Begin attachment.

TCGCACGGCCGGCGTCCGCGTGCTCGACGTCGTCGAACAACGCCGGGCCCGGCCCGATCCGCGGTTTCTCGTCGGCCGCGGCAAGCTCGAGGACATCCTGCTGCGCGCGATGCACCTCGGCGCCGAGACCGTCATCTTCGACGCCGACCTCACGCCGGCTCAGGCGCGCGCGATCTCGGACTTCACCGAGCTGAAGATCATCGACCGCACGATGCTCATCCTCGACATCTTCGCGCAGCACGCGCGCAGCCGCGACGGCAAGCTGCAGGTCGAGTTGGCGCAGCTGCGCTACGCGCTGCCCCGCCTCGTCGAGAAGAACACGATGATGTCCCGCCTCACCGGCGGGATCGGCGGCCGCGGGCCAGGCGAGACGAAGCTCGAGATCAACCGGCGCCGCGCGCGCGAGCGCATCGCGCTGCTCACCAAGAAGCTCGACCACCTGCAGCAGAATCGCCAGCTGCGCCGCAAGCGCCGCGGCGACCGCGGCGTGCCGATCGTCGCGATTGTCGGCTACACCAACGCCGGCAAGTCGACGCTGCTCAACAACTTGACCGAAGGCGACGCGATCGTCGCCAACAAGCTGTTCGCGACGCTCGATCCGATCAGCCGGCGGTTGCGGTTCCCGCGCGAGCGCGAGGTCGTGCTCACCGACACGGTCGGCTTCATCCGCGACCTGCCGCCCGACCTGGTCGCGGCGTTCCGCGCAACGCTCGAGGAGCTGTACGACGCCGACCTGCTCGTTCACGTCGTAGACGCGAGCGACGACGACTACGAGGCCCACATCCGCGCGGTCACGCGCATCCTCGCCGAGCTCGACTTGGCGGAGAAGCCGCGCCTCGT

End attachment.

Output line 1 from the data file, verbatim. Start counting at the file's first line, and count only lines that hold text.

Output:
TCGCACGGCCGGCGTCCGCGTGCTCGACGTCGTCGAACAACGCCGGGCCCGGCCCGATCCGCGGTTTCTCGTCGGCCGCGGCAAGCTCGAGGACATCCTGCTGCGCGCGATGCACCTCGGCGCCGAGACCGTCATCTTCGACGCCGACCTCACGCCGGCTCAGGCGCGCGCGATCTCGGACTTCACCGAGCTGAAGATCATCGACCGCACGATGCTCATCCTCGACATCTTCGCGCAGCACGCGCGCAGCCGCGACGGCAAGCTGCAGGTCGAGTTGGCGCAGCTGCGCTACGCGCTGCCCCGCCTCGTCGAGAAGAACACGATGATGTCCCGCCTCACCGGCGGGATCGGCGGCCGCGGGCCAGGCGAGACGAAGCTCGAGATCAACCGGCGCCGCGCGCGCGAGCGCATCGCGCTGCTCACCAAGAAGCTCGACCACCTGCAGCAGAATCGCCAGCTGCGCCGCAAGCGCCGCGGCGACCGCGGCGTGCCGATCGTCGCGATTGTCGGCTACACCAACGCCGGCAAGTCGACGCTGCTCAACAACTTGACCGAAGGCGACGCGATCGTCGCCAACAAGCTGTTCGCGACGCTCGATCCGATCAGCCGGCGGTTGCGGTTCCCGCGCGAGCGCGAGGTCGTGCTCACCGACACGGTCGGCTTCATCCGCGACCTGCCGCCCGACCTGGTCGCGGCGTTCCGCGCAACGCTCGAGGAGCTGTACGACGCCGACCTGCTCGTTCACGTCGTAGACGCGAGCGACGACGACTACGAGGCCCACATCCGCGCGGTCACGCGCATCCTCGCCGAGCTCGACTTGGCGGAGAAGCCGCGCCTCGT